“The case for environmentally friendly production is growing, with many municipalities and contractors asking for it in their tenders.”

Global crushing and screening giant Metso is another major quarrying OEM keeping a very close eye on Italian aggregate demand.
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Aggregates production in Italy
Aggregates production in Italy – in millions of tonnes. Source – UEPG
“2015 aggregates demand in Italy was approximately 156 million tonnes per year. We presume that in 2016 it will be the same,” says Pekka Pohjoismaki, senior vice president Europe, Metso Mining and Construction. “The real estate sector is restarting a bit again, but not for new buildings, just for restoring old existing ones. Demand for second houses (holiday houses) dramatically plunged years ago due to new heavy taxes and has not restarted. We could estimate that 60% of aggregate demand is coming from the north, while 40% from the south.”

Pohjoismaki notes that while Italian GDP pro capita has lost 10.4 percentage points in the last eight years, with some southern regions dropping by 13/15%, there were modest signs of recovery in 2016, ranging from + 0.3% in the southern region of Calabria, to +1.1% in Emilia Romagna in the north.

Of major infrastructure projects likely to influence Italian aggregate demand levels, Pohjoismaki says quarries set to supply aggregate materials for the COCIV project – the high-capacity railway line between Genoa and Milan – have already been identified and equipped. Meanwhile, the proposed Turin–Lyon high-capacity railway line is in the early planning stage. Pohjoismaki describes it as a very long-term project with a “lot of political conflicts”.

“There has been a reduction of demand in Italy for sand and aggregates for concrete because of the decrease in concrete demand. Demand for aggregates for asphalt is quite stable,” adds Pohjoismaki. “Italian producers are quite sensitive to green production, but recently there’s been more interest in automated innovation systems.”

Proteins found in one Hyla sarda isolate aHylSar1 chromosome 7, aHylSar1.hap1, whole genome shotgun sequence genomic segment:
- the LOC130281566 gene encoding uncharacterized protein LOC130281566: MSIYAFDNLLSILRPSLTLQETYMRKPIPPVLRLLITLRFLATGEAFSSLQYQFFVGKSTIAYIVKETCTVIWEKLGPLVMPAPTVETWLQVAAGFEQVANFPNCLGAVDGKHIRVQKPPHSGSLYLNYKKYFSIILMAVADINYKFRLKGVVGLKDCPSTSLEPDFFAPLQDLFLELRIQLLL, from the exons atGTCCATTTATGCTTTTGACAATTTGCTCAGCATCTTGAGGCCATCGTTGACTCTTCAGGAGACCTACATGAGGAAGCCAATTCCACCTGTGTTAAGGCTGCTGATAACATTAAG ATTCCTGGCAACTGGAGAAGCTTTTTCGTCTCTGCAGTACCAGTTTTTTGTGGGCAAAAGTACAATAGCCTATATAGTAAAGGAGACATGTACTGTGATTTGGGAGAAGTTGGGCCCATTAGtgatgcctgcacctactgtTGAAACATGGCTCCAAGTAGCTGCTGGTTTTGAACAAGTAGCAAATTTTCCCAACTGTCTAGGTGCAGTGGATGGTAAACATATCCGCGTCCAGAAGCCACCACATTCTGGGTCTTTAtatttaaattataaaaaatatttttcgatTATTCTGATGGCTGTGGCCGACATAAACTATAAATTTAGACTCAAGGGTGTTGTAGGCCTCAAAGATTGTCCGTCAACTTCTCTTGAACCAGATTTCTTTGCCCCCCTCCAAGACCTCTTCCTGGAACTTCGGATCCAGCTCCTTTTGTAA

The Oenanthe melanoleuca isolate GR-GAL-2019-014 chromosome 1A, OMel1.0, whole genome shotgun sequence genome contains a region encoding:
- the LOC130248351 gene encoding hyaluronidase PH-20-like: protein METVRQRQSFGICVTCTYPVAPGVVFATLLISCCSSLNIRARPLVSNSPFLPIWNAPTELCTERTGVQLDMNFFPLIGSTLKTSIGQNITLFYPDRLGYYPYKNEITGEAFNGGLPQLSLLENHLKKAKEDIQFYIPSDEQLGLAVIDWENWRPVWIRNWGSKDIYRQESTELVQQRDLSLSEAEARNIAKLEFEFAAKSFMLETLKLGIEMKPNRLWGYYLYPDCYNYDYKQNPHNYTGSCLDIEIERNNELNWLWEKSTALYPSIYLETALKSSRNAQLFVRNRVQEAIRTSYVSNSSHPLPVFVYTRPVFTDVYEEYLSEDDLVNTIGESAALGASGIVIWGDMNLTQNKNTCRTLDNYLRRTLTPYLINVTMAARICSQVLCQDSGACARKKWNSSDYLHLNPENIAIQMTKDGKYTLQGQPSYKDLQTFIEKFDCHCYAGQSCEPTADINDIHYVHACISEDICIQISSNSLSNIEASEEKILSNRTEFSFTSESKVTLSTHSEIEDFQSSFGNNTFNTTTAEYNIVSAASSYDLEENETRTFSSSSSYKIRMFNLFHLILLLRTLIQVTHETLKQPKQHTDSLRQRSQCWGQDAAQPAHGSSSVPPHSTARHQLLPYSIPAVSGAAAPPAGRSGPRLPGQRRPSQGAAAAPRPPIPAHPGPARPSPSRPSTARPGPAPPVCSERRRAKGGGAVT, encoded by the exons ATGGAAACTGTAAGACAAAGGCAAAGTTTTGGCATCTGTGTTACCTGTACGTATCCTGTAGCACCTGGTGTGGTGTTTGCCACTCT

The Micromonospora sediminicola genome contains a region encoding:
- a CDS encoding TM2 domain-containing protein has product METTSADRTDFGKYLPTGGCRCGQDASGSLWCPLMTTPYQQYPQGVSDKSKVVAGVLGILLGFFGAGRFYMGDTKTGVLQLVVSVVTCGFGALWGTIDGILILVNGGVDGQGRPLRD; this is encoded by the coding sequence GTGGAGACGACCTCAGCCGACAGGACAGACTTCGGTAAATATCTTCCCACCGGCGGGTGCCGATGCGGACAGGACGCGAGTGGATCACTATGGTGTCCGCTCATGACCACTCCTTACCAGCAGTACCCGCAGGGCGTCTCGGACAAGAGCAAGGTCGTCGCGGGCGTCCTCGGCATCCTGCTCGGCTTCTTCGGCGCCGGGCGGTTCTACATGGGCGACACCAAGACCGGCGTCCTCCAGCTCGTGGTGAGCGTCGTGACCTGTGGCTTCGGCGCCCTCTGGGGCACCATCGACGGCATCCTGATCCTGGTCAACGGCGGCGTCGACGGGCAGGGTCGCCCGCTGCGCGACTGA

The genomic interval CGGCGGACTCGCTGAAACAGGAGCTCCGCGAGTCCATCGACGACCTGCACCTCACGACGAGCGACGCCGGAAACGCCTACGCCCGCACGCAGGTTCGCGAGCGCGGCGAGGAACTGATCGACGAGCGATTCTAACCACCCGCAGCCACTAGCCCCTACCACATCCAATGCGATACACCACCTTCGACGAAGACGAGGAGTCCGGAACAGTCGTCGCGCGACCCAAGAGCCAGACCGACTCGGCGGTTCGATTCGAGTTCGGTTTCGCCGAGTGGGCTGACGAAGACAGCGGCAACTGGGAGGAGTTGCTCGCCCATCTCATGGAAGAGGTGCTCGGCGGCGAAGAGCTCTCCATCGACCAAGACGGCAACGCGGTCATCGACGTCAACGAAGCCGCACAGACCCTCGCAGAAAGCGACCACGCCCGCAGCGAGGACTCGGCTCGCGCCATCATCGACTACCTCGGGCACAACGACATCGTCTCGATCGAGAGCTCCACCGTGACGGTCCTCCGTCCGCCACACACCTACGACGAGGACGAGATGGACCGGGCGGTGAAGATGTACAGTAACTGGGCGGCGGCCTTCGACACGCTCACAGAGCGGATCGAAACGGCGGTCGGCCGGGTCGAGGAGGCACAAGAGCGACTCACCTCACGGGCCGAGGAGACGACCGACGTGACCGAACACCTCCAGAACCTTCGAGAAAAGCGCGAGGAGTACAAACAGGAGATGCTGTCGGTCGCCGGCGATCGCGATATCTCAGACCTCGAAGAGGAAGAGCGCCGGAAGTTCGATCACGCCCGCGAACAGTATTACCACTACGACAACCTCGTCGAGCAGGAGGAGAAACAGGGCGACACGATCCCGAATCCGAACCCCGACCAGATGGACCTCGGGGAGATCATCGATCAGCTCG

SaMoTer 2017, the 30th International Earthmoving & Building Machinery Exhibition, taking place in Verona 22-25 February, was due to attract many leading global quarrying and construction OEMs and ambitious small to medium manufacturers, with visitor numbers likely to give an indication of whether Italian construction equipment growth, however slight, and its concurrent positive impact on aggregate demand, is likely to continue in 2017.

Ahead of the showpiece event, a report from SaMoTer-Veronafiere Outlook (SVO) revealed that 7,551 construction machines were sold in Italy from January-September 2016 - up 32% from the same period in 2015. SVO, a construction sector observatory developed in partnership with international consultant Prometeia, with the support of Unacea, the Italian Association of construction machinery and equipment builders, also estimated an increase of 37% in construction unit sales in Italy in the period 2017-2018, compared to 2015-16.

Unacea says that while it welcomes construction equipment sales growth recorded over 11 consecutive quarters, Italy still has to recoup losses in a sector that, following the economic crisis in 2008, shrank by more than 80%.

As part of a global rise in construction equipment forecasted for the next two years, SVO predicts that earthmoving machinery in Italy will continue along a recovery path started in 2014, leading to 15,600 units being sold in 2018 - up 37% on 2016 sales - while generating a European market share of 10%.

It seems the rise, however slow and small, in aggregate demand, and a more encouraging rise in construction equipment sales, generally linked to new infrastructure projects, is offering some hope of brighter times ahead for Italian aggregate producers.